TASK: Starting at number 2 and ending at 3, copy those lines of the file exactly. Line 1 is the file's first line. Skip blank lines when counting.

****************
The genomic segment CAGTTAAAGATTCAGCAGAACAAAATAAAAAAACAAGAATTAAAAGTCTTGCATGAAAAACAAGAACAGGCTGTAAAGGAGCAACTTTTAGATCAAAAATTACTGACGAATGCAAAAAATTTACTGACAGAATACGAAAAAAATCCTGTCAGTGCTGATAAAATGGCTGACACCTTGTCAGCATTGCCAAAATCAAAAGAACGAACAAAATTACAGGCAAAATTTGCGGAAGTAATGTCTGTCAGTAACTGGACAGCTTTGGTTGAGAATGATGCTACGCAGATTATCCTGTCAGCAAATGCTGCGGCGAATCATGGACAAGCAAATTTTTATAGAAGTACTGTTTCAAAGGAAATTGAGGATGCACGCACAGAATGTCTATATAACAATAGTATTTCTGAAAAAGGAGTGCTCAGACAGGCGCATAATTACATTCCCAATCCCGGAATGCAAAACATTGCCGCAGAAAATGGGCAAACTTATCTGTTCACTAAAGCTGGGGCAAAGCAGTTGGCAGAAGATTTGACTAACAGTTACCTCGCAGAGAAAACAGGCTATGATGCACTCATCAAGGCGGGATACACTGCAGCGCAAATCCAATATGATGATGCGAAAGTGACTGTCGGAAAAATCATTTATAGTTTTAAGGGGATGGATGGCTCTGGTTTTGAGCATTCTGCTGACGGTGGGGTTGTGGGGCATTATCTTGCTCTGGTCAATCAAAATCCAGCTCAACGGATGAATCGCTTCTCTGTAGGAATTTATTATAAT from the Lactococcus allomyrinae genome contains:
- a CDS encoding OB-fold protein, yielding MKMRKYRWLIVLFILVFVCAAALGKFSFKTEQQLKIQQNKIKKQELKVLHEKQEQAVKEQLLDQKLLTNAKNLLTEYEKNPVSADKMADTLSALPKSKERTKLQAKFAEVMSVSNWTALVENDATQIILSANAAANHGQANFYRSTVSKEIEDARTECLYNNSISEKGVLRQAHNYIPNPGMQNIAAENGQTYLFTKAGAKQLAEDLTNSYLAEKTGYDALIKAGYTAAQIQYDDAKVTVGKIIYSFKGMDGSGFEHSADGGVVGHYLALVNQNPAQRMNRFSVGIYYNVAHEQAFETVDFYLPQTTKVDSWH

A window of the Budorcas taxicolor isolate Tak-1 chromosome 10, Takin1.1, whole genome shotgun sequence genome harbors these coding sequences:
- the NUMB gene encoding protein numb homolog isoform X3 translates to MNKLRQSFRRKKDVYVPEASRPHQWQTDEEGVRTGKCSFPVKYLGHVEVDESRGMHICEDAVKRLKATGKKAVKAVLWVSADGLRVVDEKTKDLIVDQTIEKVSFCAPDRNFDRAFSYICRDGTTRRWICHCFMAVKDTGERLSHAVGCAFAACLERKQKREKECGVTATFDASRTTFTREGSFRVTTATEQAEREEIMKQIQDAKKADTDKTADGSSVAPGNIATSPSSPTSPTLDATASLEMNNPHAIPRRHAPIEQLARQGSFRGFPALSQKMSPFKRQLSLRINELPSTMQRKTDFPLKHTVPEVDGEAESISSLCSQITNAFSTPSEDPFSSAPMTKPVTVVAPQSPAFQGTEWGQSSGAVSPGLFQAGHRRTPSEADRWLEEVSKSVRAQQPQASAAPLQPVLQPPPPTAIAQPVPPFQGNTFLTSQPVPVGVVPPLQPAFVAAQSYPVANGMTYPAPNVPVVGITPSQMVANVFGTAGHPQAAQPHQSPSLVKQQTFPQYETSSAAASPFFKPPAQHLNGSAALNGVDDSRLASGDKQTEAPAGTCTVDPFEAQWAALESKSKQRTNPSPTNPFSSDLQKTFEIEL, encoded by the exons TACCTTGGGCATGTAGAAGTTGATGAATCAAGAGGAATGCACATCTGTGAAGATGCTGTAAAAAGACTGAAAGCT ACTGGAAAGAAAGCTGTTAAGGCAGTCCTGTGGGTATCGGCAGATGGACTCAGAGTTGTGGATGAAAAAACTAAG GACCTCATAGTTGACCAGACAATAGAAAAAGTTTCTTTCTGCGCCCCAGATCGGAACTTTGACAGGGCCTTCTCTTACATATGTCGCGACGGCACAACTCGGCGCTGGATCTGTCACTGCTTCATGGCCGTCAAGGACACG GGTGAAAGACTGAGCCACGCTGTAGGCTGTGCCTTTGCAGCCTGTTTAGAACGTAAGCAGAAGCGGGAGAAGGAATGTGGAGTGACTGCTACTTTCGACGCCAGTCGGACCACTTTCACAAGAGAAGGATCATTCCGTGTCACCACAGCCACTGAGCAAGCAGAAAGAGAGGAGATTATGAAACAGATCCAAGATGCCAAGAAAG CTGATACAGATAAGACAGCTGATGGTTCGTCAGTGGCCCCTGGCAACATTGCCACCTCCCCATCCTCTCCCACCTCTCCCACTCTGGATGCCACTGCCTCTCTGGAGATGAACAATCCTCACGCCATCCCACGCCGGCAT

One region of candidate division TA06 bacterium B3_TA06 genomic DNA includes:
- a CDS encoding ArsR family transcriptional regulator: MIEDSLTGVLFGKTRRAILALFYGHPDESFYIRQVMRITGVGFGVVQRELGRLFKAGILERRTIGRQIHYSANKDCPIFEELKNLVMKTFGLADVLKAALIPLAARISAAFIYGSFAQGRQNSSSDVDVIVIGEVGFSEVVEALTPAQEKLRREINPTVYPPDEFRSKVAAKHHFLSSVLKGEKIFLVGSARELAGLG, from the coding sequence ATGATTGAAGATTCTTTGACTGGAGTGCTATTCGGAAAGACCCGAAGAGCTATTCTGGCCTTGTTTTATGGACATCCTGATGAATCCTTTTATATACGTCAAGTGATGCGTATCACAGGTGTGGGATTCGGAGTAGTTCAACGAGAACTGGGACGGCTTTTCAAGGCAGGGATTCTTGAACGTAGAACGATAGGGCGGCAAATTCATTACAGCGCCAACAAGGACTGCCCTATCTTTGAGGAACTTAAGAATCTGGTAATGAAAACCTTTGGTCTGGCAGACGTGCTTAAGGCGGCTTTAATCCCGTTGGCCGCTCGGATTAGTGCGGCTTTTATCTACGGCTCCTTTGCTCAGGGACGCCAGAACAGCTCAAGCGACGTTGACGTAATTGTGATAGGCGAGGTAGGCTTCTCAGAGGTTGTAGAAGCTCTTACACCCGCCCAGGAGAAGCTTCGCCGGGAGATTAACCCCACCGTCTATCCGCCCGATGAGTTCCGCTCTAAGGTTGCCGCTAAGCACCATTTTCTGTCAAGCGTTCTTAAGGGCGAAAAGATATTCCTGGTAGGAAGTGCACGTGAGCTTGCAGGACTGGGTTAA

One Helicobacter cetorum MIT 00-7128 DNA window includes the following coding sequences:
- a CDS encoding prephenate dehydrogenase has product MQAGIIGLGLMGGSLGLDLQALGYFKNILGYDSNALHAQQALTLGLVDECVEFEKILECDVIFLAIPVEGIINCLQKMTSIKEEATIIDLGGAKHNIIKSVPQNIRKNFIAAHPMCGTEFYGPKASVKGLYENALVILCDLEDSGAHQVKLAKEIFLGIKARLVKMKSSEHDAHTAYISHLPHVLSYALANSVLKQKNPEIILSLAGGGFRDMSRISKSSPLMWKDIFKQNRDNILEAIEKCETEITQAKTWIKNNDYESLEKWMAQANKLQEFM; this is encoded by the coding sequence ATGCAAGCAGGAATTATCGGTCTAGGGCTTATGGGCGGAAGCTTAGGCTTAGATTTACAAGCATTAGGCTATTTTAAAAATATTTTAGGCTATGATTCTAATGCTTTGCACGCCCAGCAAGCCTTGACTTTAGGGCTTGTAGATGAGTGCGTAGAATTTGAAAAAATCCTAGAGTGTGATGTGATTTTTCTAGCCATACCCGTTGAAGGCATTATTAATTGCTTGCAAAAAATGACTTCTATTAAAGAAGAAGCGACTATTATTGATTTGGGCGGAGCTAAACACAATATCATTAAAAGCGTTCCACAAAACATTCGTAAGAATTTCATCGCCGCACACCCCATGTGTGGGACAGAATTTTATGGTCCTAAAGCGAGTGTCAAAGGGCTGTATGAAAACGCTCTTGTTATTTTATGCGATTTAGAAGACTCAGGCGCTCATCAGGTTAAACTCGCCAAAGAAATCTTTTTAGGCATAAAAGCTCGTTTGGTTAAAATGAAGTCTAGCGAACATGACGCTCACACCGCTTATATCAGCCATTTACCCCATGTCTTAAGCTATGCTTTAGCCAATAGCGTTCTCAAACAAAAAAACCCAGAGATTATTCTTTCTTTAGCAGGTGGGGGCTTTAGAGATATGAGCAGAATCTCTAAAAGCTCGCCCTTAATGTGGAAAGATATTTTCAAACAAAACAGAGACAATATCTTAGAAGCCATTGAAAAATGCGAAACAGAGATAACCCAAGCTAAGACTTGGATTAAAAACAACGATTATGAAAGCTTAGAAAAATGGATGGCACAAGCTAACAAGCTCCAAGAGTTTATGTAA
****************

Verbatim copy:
- a CDS encoding OB-fold protein, yielding MKMRKYRWLIVLFILVFVCAAALGKFSFKTEQQLKIQQNKIKKQELKVLHEKQEQAVKEQLLDQKLLTNAKNLLTEYEKNPVSADKMADTLSALPKSKERTKLQAKFAEVMSVSNWTALVENDATQIILSANAAANHGQANFYRSTVSKEIEDARTECLYNNSISEKGVLRQAHNYIPNPGMQNIAAENGQTYLFTKAGAKQLAEDLTNSYLAEKTGYDALIKAGYTAAQIQYDDAKVTVGKIIYSFKGMDGSGFEHSADGGVVGHYLALVNQNPAQRMNRFSVGIYYNVAHEQAFETVDFYLPQTTKVDSWH

A window of the Budorcas taxicolor isolate Tak-1 chromosome 10, Takin1.1, whole genome shotgun sequence genome harbors these coding sequences: